How much stover can be taken sustainably?OAKES, N.D. — The North Dakota Corn Growers Council and various corn seed companies are financing a study in Oakes, N.D., to determine how much corn stover can be removed for use in ethanol or biomass production and still maintain soil productivity.
By: Mikkel Pates, Agweek
OAKES, N.D. — The North Dakota Corn Growers Council and various corn seed companies are financing a study in Oakes, N.D., to determine how much corn stover can be removed for use in ethanol or biomass production and still maintain soil productivity.
The study employs strip tillage, a management practice that avoids tillage and leaves of as much plant residue as possible,” says Walt Albus, research agronomist.
“We’re growing corn-on-corn, and taking 0 percent, 33 percent, 66 percent and 100 percent of the stover off,” Albus says.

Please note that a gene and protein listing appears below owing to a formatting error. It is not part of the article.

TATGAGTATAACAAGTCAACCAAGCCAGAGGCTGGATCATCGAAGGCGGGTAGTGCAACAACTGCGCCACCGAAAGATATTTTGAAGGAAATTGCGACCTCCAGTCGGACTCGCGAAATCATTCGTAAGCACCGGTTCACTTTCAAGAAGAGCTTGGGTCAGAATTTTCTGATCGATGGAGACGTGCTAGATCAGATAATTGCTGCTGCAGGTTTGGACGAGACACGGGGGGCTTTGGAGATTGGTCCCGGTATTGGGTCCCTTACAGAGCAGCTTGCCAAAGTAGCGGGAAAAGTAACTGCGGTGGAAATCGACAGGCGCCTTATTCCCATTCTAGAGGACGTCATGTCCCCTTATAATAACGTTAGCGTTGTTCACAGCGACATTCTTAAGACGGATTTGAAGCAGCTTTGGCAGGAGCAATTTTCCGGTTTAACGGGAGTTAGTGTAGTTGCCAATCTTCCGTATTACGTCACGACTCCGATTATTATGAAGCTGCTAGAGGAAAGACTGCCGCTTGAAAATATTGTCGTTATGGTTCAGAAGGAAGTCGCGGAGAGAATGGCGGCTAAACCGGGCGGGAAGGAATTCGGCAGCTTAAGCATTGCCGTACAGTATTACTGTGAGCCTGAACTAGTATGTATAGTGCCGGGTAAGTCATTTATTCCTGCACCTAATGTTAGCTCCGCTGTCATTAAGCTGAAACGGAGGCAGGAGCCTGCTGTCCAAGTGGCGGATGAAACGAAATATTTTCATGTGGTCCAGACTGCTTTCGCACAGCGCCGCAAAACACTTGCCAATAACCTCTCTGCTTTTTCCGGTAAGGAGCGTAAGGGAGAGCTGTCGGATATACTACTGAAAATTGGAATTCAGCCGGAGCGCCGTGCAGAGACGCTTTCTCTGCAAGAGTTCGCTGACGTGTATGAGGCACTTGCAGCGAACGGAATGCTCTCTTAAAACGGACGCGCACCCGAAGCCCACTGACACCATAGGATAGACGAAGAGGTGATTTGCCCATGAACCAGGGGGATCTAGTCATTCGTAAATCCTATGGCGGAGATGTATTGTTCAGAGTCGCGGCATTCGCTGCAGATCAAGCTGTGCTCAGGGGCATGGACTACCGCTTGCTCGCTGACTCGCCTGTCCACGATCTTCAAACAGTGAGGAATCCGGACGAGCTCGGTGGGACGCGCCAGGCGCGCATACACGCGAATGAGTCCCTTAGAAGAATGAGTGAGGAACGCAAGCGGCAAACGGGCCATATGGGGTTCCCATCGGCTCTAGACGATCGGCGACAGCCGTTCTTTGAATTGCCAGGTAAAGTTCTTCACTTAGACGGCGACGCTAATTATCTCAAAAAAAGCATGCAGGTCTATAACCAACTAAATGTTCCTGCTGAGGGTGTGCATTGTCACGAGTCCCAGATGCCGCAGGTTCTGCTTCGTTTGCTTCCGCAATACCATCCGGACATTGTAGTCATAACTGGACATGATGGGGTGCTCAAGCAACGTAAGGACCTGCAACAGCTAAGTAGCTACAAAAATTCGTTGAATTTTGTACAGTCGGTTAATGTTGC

They’re comparing these results with corn-on-soybean rotations.
Albus and colleagues are collecting soil fertility information, especially focusing on nitrogen, phosphorus and potassium (NPK). So far, the stover removal has its biggest effect on potassium, as expected.
“We generally figure if we’re taking off a big corn crop we should be taking off 88 pounds of potassium,” he says.
At current fertilizer price levels, the study results so far indicate that removing 1 ton of stover per acre removes the NPK equal to at least $15 per ton of dry matter removed, or $81 per acre.
Any payment system to farmers for biomass has to add that to the payment to replenish the nutrients and keep the soil productive.
“We can’t look at that stover as trash,” Albus says. “It has a value for organic matter, and if we take the nutrients off we have to put them back.”
Similar corn stover studies are being done throughout the United States, but Albus says it’s important to do them here.
Data from other studies
Preliminary University of Minnesota studies so far indicate farmers can remove about 44 percent of the stover in corn-on-corn production, and be sustainable, he says. If it’s a corn-soybean rotation, farmers can remove about 16 percent of the stover and keep sufficient organic matter long-term, according to the early data.